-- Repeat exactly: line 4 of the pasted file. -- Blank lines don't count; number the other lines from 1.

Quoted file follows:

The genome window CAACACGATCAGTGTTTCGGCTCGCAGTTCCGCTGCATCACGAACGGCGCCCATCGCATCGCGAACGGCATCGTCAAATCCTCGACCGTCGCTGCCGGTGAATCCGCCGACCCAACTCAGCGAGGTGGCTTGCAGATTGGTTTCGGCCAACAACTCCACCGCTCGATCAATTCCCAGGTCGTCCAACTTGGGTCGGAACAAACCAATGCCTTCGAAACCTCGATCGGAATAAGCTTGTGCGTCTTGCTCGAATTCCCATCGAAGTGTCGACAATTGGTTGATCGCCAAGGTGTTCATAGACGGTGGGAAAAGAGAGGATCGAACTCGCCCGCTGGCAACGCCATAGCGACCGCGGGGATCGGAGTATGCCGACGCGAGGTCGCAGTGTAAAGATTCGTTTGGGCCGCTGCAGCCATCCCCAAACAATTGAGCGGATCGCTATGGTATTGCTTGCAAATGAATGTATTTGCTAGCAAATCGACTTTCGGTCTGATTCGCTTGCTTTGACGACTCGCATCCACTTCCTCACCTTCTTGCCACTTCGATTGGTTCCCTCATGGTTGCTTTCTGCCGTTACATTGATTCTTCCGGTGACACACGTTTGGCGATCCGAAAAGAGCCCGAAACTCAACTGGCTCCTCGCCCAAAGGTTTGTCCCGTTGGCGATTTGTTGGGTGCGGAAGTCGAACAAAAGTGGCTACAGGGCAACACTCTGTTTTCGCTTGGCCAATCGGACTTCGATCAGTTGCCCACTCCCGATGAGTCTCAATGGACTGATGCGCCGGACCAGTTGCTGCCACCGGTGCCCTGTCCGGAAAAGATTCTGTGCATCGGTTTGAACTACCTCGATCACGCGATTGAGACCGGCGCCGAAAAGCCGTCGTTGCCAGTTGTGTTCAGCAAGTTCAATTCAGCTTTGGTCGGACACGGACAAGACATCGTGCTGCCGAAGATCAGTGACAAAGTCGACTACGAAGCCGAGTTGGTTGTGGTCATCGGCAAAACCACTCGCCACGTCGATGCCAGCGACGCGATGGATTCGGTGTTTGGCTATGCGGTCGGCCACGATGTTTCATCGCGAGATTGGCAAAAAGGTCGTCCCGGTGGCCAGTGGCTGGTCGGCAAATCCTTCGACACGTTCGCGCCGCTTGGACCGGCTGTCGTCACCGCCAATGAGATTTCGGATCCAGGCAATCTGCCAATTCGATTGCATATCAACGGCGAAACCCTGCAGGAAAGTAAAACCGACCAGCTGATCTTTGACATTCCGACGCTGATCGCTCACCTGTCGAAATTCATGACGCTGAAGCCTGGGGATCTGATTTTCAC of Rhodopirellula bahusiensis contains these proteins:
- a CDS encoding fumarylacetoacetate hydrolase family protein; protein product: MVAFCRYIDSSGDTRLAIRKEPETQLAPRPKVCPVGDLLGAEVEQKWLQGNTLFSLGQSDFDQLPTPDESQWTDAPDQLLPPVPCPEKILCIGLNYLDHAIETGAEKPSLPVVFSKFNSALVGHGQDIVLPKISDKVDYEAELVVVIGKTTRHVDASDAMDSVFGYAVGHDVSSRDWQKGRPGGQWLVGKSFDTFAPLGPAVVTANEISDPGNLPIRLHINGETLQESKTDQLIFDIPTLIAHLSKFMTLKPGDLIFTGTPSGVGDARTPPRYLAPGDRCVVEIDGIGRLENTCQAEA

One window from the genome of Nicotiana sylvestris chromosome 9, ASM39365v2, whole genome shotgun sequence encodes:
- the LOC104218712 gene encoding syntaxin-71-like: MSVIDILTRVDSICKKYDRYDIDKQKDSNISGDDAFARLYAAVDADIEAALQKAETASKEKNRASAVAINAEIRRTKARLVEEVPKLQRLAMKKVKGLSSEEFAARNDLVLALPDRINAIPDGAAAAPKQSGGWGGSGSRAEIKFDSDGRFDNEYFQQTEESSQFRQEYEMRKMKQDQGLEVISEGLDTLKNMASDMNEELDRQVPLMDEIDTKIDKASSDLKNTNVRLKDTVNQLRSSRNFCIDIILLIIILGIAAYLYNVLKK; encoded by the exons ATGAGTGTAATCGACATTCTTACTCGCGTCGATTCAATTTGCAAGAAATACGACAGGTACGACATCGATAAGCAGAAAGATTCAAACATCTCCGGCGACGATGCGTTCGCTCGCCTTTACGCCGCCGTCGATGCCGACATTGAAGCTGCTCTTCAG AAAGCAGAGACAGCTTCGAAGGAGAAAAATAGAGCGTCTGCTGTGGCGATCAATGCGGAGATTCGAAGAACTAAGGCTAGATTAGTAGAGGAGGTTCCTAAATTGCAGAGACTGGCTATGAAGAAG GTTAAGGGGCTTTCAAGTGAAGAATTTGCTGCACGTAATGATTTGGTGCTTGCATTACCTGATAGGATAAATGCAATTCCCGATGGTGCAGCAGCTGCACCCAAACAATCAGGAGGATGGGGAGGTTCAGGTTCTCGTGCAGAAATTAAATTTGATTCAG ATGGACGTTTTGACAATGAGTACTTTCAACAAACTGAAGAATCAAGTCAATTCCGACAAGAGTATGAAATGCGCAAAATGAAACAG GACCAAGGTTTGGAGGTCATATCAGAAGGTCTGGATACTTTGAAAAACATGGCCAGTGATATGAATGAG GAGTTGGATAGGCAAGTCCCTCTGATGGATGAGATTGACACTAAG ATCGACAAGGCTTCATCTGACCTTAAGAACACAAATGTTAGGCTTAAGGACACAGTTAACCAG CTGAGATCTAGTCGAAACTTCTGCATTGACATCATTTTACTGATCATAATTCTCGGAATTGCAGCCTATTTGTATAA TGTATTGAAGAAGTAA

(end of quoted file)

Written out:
- the LOC104218712 gene encoding syntaxin-71-like: MSVIDILTRVDSICKKYDRYDIDKQKDSNISGDDAFARLYAAVDADIEAALQKAETASKEKNRASAVAINAEIRRTKARLVEEVPKLQRLAMKKVKGLSSEEFAARNDLVLALPDRINAIPDGAAAAPKQSGGWGGSGSRAEIKFDSDGRFDNEYFQQTEESSQFRQEYEMRKMKQDQGLEVISEGLDTLKNMASDMNEELDRQVPLMDEIDTKIDKASSDLKNTNVRLKDTVNQLRSSRNFCIDIILLIIILGIAAYLYNVLKK; encoded by the exons ATGAGTGTAATCGACATTCTTACTCGCGTCGATTCAATTTGCAAGAAATACGACAGGTACGACATCGATAAGCAGAAAGATTCAAACATCTCCGGCGACGATGCGTTCGCTCGCCTTTACGCCGCCGTCGATGCCGACATTGAAGCTGCTCTTCAG AAAGCAGAGACAGCTTCGAAGGAGAAAAATAGAGCGTCTGCTGTGGCGATCAATGCGGAGATTCGAAGAACTAAGGCTAGATTAGTAGAGGAGGTTCCTAAATTGCAGAGACTGGCTATGAAGAAG GTTAAGGGGCTTTCAAGTGAAGAATTTGCTGCACGTAATGATTTGGTGCTTGCATTACCTGATAGGATAAATGCAATTCCCGATGGTGCAGCAGCTGCACCCAAACAATCAGGAGGATGGGGAGGTTCAGGTTCTCGTGCAGAAATTAAATTTGATTCAG ATGGACGTTTTGACAATGAGTACTTTCAACAAACTGAAGAATCAAGTCAATTCCGACAAGAGTATGAAATGCGCAAAATGAAACAG GACCAAGGTTTGGAGGTCATATCAGAAGGTCTGGATACTTTGAAAAACATGGCCAGTGATATGAATGAG GAGTTGGATAGGCAAGTCCCTCTGATGGATGAGATTGACACTAAG ATCGACAAGGCTTCATCTGACCTTAAGAACACAAATGTTAGGCTTAAGGACACAGTTAACCAG CTGAGATCTAGTCGAAACTTCTGCATTGACATCATTTTACTGATCATAATTCTCGGAATTGCAGCCTATTTGTATAA TGTATTGAAGAAGTAA